14 November 2014
21 Marcheshvan 5775
At the end of Tuesday’s parent-teacher conferences, a teacher walked by my office. I called out to him, “How did it go?” He smiled., “Great day. I found out that my students find my classes challenging,” he said with pride.
“Of course,” he added, “I want my students to feel challenged in a good way. They shouldn’t feel crushed under the subject like it is a burden, but they should feel stretched to achieve more than they think they are capable of.”
The teacher then explained to me that often, in the high level math classes that he teaches, even very accomplished students bring fear and anxiety to their learning. “These emotions can make the learning experience unpleasant, of course,” the teacher explained. “And they also can negatively impact their performance as their mental and emotional energy shifts away from the learning itself.”
When I asked the teacher how he tries to address this, his response captured an essential element of great teaching. “Cheer them on, let them know that I know they can do it, that I believe in them.”
When discussing education, especially the teaching of advanced students, I find that beliefs about teaching and learning often reveal a learned dichotomy between challenge or academic rigor and nurture, care, and compassion. I once heard a principal advise new teachers not to smile until Thanksgiving in order to establish authority over their classes. My experience, however, has taught me the opposite. Teaching and learning are profoundly relational endeavors.
I am reminded of one of my favorite Talmudic stories about teaching and learning. Rabbi Perida had a pupil to whom he had to repeat his lesson four hundred times before he was able to learn it. One day Rabbi Perida was invited to a religious celebration; that day also Rabbi Perida kept repeating the lesson, but the student did not learn it. Rabbi Perida asked him: “What is different today?” The student responded: “The moment the master was told, ‘There is a religious celebration,’ my attention wandered, for I kept saying to myself, ‘the master is about to get up and leave, the master is about to get up and leave. . .’” (Babylonian Talmud, Eruvin 54b)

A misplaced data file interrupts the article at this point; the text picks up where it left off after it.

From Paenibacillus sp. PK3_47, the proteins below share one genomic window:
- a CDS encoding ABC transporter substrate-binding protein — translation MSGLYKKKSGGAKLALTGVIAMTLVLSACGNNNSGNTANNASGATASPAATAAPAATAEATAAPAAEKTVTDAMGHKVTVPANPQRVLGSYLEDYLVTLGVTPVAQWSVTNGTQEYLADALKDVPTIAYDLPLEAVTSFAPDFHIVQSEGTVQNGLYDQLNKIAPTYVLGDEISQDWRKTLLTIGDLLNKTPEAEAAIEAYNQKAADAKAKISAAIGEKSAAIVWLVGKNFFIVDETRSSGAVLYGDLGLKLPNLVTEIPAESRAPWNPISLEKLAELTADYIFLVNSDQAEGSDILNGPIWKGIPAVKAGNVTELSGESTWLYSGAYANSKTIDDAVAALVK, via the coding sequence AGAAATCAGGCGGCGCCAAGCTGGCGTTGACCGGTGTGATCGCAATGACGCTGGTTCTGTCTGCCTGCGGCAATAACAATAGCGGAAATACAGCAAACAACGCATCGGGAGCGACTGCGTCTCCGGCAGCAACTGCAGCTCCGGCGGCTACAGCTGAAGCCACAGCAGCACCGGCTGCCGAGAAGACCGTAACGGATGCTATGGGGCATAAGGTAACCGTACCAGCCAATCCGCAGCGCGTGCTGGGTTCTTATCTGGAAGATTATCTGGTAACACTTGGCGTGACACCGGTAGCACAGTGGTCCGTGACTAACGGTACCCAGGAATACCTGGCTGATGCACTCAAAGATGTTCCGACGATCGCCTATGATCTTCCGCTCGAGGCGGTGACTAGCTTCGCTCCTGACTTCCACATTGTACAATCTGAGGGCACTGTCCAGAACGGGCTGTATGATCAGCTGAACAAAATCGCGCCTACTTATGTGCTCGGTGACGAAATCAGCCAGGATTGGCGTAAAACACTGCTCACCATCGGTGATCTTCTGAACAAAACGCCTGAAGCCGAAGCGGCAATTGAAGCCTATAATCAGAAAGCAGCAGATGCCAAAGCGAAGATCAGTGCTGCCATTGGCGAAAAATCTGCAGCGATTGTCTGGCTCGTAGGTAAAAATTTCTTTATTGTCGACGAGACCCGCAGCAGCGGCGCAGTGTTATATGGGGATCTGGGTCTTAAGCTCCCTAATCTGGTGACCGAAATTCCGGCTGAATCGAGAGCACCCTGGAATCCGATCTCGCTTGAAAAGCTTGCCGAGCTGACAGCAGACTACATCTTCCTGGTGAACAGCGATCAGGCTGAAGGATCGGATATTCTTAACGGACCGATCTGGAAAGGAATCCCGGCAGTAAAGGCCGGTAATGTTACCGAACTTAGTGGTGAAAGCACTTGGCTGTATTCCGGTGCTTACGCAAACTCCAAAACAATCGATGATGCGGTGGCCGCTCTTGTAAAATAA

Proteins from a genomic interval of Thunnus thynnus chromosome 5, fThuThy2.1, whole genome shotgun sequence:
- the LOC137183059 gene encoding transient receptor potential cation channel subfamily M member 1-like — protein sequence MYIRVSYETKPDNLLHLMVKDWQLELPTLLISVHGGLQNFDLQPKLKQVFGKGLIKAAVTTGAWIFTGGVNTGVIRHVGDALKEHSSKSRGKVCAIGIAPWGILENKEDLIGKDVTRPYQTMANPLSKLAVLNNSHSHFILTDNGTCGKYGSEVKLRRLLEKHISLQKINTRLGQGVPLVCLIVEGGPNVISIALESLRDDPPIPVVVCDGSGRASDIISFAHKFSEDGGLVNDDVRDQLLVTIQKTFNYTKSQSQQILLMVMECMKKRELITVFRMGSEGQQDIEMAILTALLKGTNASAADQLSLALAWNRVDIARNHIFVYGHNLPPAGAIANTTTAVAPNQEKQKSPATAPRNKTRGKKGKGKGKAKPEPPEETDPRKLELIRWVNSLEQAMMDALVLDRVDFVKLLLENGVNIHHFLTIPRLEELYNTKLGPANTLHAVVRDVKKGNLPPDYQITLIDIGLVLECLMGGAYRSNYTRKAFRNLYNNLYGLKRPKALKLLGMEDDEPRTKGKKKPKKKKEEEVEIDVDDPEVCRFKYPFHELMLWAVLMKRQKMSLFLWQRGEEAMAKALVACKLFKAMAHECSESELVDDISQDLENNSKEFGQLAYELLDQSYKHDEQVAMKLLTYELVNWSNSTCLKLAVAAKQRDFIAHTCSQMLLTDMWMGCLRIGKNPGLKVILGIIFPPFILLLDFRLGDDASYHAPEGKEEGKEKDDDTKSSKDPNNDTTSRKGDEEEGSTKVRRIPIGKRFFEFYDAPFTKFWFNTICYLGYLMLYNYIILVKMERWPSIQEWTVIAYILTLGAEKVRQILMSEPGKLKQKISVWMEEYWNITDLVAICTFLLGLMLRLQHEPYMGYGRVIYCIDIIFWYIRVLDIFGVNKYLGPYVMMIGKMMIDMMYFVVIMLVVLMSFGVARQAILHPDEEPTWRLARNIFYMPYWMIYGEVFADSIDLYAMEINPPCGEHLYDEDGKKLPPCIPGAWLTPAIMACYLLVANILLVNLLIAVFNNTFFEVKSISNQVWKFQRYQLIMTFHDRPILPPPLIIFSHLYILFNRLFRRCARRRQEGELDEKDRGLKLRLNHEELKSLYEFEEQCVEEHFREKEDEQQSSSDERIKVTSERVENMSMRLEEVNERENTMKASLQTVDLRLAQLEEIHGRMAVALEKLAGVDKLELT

The story concludes with a happy ending, which we can analyze from many angles. What I always find most profound, however, is the student’s explanation of why he is not learning: “I kept saying to myself, ‘the master is about to get up and leave.’” This moment brings tears to my eyes. Something happened to the student’s capacity to learn, to his confidence, to his will, the moment he began to doubt his teacher’s investment in him.
We can employ cutting edge pedagogies, and we can challenge students to push themselves to pursue excellence—and we do. Yet, the care and trust of a teacher-student relationship are the foundation upon which great learning happens. When students know and feel that their teachers care about them and believe in them, they actually will push themselves harder and achieve more.
This balance between challenge and nurture was captured in my teacher’s “Great day.”
Rabbi Marc Baker